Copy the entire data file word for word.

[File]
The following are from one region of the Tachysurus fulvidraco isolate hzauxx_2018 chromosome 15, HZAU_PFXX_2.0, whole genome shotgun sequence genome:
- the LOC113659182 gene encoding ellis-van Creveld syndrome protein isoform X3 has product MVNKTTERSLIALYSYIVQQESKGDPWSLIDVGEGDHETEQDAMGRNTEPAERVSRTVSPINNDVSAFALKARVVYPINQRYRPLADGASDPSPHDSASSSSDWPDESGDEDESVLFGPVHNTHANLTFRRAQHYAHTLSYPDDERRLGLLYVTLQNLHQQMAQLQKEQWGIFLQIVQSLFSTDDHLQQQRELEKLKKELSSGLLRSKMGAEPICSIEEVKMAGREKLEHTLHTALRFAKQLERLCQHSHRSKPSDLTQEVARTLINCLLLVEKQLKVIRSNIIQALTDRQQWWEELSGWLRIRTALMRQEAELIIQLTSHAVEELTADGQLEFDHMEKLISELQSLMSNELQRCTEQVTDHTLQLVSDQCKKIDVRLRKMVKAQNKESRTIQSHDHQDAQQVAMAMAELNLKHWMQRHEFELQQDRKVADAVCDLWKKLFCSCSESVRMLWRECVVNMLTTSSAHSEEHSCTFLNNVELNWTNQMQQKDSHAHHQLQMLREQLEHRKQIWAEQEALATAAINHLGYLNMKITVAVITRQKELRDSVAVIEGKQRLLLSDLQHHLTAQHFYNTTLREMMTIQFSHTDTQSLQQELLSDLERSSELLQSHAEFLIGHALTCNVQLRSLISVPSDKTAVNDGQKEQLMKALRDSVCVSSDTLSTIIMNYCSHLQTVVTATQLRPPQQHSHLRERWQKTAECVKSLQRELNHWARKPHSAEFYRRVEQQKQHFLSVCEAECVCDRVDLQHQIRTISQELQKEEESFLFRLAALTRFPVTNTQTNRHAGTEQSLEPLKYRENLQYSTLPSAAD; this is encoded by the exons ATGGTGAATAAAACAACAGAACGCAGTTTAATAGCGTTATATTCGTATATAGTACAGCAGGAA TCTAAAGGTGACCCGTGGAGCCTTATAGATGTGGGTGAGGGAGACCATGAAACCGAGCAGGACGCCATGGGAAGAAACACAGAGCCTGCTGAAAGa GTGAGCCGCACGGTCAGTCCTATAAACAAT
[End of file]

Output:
The following are from one region of the Tachysurus fulvidraco isolate hzauxx_2018 chromosome 15, HZAU_PFXX_2.0, whole genome shotgun sequence genome:
- the LOC113659182 gene encoding ellis-van Creveld syndrome protein isoform X3 has product MVNKTTERSLIALYSYIVQQESKGDPWSLIDVGEGDHETEQDAMGRNTEPAERVSRTVSPINNDVSAFALKARVVYPINQRYRPLADGASDPSPHDSASSSSDWPDESGDEDESVLFGPVHNTHANLTFRRAQHYAHTLSYPDDERRLGLLYVTLQNLHQQMAQLQKEQWGIFLQIVQSLFSTDDHLQQQRELEKLKKELSSGLLRSKMGAEPICSIEEVKMAGREKLEHTLHTALRFAKQLERLCQHSHRSKPSDLTQEVARTLINCLLLVEKQLKVIRSNIIQALTDRQQWWEELSGWLRIRTALMRQEAELIIQLTSHAVEELTADGQLEFDHMEKLISELQSLMSNELQRCTEQVTDHTLQLVSDQCKKIDVRLRKMVKAQNKESRTIQSHDHQDAQQVAMAMAELNLKHWMQRHEFELQQDRKVADAVCDLWKKLFCSCSESVRMLWRECVVNMLTTSSAHSEEHSCTFLNNVELNWTNQMQQKDSHAHHQLQMLREQLEHRKQIWAEQEALATAAINHLGYLNMKITVAVITRQKELRDSVAVIEGKQRLLLSDLQHHLTAQHFYNTTLREMMTIQFSHTDTQSLQQELLSDLERSSELLQSHAEFLIGHALTCNVQLRSLISVPSDKTAVNDGQKEQLMKALRDSVCVSSDTLSTIIMNYCSHLQTVVTATQLRPPQQHSHLRERWQKTAECVKSLQRELNHWARKPHSAEFYRRVEQQKQHFLSVCEAECVCDRVDLQHQIRTISQELQKEEESFLFRLAALTRFPVTNTQTNRHAGTEQSLEPLKYRENLQYSTLPSAAD; this is encoded by the exons ATGGTGAATAAAACAACAGAACGCAGTTTAATAGCGTTATATTCGTATATAGTACAGCAGGAA TCTAAAGGTGACCCGTGGAGCCTTATAGATGTGGGTGAGGGAGACCATGAAACCGAGCAGGACGCCATGGGAAGAAACACAGAGCCTGCTGAAAGa GTGAGCCGCACGGTCAGTCCTATAAACAAT